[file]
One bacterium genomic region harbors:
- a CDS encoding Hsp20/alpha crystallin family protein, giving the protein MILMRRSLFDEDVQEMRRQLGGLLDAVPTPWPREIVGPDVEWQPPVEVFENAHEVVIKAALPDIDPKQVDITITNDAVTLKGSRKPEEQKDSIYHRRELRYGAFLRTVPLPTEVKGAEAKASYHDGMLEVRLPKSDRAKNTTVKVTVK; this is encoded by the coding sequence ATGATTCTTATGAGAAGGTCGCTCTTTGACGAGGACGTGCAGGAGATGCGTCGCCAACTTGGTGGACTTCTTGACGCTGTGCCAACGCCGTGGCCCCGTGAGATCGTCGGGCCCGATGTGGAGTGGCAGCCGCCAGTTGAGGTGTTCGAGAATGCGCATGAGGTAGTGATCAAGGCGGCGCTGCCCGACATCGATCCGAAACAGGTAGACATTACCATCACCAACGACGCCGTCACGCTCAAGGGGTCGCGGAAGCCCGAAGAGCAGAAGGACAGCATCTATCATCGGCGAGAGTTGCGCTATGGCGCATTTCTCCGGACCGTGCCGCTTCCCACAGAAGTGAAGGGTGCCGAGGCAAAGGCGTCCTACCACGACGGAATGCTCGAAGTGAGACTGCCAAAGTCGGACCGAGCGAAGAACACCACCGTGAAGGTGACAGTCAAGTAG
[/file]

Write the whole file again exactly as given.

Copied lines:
One bacterium genomic region harbors:
- a CDS encoding Hsp20/alpha crystallin family protein, giving the protein MILMRRSLFDEDVQEMRRQLGGLLDAVPTPWPREIVGPDVEWQPPVEVFENAHEVVIKAALPDIDPKQVDITITNDAVTLKGSRKPEEQKDSIYHRRELRYGAFLRTVPLPTEVKGAEAKASYHDGMLEVRLPKSDRAKNTTVKVTVK; this is encoded by the coding sequence ATGATTCTTATGAGAAGGTCGCTCTTTGACGAGGACGTGCAGGAGATGCGTCGCCAACTTGGTGGACTTCTTGACGCTGTGCCAACGCCGTGGCCCCGTGAGATCGTCGGGCCCGATGTGGAGTGGCAGCCGCCAGTTGAGGTGTTCGAGAATGCGCATGAGGTAGTGATCAAGGCGGCGCTGCCCGACATCGATCCGAAACAGGTAGACATTACCATCACCAACGACGCCGTCACGCTCAAGGGGTCGCGGAAGCCCGAAGAGCAGAAGGACAGCATCTATCATCGGCGAGAGTTGCGCTATGGCGCATTTCTCCGGACCGTGCCGCTTCCCACAGAAGTGAAGGGTGCCGAGGCAAAGGCGTCCTACCACGACGGAATGCTCGAAGTGAGACTGCCAAAGTCGGACCGAGCGAAGAACACCACCGTGAAGGTGACAGTCAAGTAG